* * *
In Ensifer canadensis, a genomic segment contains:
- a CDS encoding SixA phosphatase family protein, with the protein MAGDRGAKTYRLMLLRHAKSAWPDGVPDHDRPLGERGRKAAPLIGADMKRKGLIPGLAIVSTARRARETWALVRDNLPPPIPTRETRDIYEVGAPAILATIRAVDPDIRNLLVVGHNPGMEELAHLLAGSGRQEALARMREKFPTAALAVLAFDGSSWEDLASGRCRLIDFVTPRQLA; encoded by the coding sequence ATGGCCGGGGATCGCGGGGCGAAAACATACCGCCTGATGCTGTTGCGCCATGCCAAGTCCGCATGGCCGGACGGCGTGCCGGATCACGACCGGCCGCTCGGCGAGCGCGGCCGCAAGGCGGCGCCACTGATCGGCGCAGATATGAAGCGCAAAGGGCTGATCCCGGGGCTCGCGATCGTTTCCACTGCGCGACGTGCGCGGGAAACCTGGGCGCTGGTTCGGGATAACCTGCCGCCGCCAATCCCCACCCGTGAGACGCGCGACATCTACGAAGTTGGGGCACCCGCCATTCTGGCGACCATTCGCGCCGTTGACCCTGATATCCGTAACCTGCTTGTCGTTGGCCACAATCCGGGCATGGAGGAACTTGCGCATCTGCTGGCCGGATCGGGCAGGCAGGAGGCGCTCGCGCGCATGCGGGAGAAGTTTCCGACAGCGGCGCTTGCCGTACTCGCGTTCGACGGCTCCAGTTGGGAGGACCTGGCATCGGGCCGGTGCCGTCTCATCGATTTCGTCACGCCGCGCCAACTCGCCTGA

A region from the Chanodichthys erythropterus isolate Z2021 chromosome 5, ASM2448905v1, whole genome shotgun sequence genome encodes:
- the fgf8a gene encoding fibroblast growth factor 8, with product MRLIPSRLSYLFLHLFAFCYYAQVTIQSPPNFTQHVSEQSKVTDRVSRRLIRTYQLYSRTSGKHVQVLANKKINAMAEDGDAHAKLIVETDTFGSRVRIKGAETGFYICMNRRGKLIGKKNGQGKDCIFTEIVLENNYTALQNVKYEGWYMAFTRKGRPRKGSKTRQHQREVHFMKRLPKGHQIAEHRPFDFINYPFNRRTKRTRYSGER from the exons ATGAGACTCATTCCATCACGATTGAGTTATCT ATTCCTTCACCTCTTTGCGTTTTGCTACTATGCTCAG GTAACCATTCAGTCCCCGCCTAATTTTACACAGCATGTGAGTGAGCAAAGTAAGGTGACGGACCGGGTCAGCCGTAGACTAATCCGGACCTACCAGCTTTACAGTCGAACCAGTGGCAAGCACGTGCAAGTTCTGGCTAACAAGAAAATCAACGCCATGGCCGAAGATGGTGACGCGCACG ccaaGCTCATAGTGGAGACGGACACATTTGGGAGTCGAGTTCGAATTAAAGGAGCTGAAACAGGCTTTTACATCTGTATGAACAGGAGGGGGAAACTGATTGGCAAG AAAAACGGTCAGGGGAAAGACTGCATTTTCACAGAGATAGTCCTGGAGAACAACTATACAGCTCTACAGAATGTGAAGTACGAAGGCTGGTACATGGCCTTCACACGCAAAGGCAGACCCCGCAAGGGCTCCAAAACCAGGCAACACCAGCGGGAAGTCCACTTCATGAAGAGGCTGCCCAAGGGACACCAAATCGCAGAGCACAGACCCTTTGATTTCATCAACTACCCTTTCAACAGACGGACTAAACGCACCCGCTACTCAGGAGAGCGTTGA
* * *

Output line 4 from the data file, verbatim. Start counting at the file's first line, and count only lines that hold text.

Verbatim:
- the fgf8a gene encoding fibroblast growth factor 8, with product MRLIPSRLSYLFLHLFAFCYYAQVTIQSPPNFTQHVSEQSKVTDRVSRRLIRTYQLYSRTSGKHVQVLANKKINAMAEDGDAHAKLIVETDTFGSRVRIKGAETGFYICMNRRGKLIGKKNGQGKDCIFTEIVLENNYTALQNVKYEGWYMAFTRKGRPRKGSKTRQHQREVHFMKRLPKGHQIAEHRPFDFINYPFNRRTKRTRYSGER from the exons ATGAGACTCATTCCATCACGATTGAGTTATCT ATTCCTTCACCTCTTTGCGTTTTGCTACTATGCTCAG GTAACCATTCAGTCCCCGCCTAATTTTACACAGCATGTGAGTGAGCAAAGTAAGGTGACGGACCGGGTCAGCCGTAGACTAATCCGGACCTACCAGCTTTACAGTCGAACCAGTGGCAAGCACGTGCAAGTTCTGGCTAACAAGAAAATCAACGCCATGGCCGAAGATGGTGACGCGCACG ccaaGCTCATAGTGGAGACGGACACATTTGGGAGTCGAGTTCGAATTAAAGGAGCTGAAACAGGCTTTTACATCTGTATGAACAGGAGGGGGAAACTGATTGGCAAG AAAAACGGTCAGGGGAAAGACTGCATTTTCACAGAGATAGTCCTGGAGAACAACTATACAGCTCTACAGAATGTGAAGTACGAAGGCTGGTACATGGCCTTCACACGCAAAGGCAGACCCCGCAAGGGCTCCAAAACCAGGCAACACCAGCGGGAAGTCCACTTCATGAAGAGGCTGCCCAAGGGACACCAAATCGCAGAGCACAGACCCTTTGATTTCATCAACTACCCTTTCAACAGACGGACTAAACGCACCCGCTACTCAGGAGAGCGTTGA